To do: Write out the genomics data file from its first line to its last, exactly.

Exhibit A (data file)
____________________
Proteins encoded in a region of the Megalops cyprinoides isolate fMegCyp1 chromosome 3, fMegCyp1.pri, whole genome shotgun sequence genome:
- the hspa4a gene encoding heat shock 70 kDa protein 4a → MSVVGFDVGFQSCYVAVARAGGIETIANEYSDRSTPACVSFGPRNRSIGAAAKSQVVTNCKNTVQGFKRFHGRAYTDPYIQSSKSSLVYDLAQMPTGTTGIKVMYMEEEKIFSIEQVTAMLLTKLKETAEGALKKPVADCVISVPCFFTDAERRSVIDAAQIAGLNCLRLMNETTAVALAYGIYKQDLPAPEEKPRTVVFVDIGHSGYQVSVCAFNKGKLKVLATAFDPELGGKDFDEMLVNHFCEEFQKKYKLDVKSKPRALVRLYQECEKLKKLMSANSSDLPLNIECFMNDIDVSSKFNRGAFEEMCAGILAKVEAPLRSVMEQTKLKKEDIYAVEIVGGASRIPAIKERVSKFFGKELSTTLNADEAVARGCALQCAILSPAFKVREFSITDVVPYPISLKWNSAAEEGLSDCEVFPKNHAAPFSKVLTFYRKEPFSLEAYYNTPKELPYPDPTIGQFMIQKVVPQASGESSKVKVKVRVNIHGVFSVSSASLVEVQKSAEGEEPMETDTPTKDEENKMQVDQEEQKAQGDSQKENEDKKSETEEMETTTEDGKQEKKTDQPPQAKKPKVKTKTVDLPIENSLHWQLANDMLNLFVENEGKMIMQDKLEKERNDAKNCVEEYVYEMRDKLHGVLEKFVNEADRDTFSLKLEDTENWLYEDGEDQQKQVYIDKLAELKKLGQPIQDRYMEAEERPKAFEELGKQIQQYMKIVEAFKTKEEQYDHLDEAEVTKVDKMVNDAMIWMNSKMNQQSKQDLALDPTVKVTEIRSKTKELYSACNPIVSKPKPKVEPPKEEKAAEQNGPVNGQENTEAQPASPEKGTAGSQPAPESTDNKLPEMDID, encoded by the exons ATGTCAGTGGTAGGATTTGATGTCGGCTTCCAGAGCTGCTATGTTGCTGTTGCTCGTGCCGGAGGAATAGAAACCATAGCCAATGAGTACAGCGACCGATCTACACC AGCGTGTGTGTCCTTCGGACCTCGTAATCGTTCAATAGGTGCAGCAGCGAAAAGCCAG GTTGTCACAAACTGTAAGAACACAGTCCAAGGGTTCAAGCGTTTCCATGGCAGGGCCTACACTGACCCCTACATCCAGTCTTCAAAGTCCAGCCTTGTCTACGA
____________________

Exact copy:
Proteins encoded in a region of the Megalops cyprinoides isolate fMegCyp1 chromosome 3, fMegCyp1.pri, whole genome shotgun sequence genome:
- the hspa4a gene encoding heat shock 70 kDa protein 4a → MSVVGFDVGFQSCYVAVARAGGIETIANEYSDRSTPACVSFGPRNRSIGAAAKSQVVTNCKNTVQGFKRFHGRAYTDPYIQSSKSSLVYDLAQMPTGTTGIKVMYMEEEKIFSIEQVTAMLLTKLKETAEGALKKPVADCVISVPCFFTDAERRSVIDAAQIAGLNCLRLMNETTAVALAYGIYKQDLPAPEEKPRTVVFVDIGHSGYQVSVCAFNKGKLKVLATAFDPELGGKDFDEMLVNHFCEEFQKKYKLDVKSKPRALVRLYQECEKLKKLMSANSSDLPLNIECFMNDIDVSSKFNRGAFEEMCAGILAKVEAPLRSVMEQTKLKKEDIYAVEIVGGASRIPAIKERVSKFFGKELSTTLNADEAVARGCALQCAILSPAFKVREFSITDVVPYPISLKWNSAAEEGLSDCEVFPKNHAAPFSKVLTFYRKEPFSLEAYYNTPKELPYPDPTIGQFMIQKVVPQASGESSKVKVKVRVNIHGVFSVSSASLVEVQKSAEGEEPMETDTPTKDEENKMQVDQEEQKAQGDSQKENEDKKSETEEMETTTEDGKQEKKTDQPPQAKKPKVKTKTVDLPIENSLHWQLANDMLNLFVENEGKMIMQDKLEKERNDAKNCVEEYVYEMRDKLHGVLEKFVNEADRDTFSLKLEDTENWLYEDGEDQQKQVYIDKLAELKKLGQPIQDRYMEAEERPKAFEELGKQIQQYMKIVEAFKTKEEQYDHLDEAEVTKVDKMVNDAMIWMNSKMNQQSKQDLALDPTVKVTEIRSKTKELYSACNPIVSKPKPKVEPPKEEKAAEQNGPVNGQENTEAQPASPEKGTAGSQPAPESTDNKLPEMDID, encoded by the exons ATGTCAGTGGTAGGATTTGATGTCGGCTTCCAGAGCTGCTATGTTGCTGTTGCTCGTGCCGGAGGAATAGAAACCATAGCCAATGAGTACAGCGACCGATCTACACC AGCGTGTGTGTCCTTCGGACCTCGTAATCGTTCAATAGGTGCAGCAGCGAAAAGCCAG GTTGTCACAAACTGTAAGAACACAGTCCAAGGGTTCAAGCGTTTCCATGGCAGGGCCTACACTGACCCCTACATCCAGTCTTCAAAGTCCAGCCTTGTCTACGA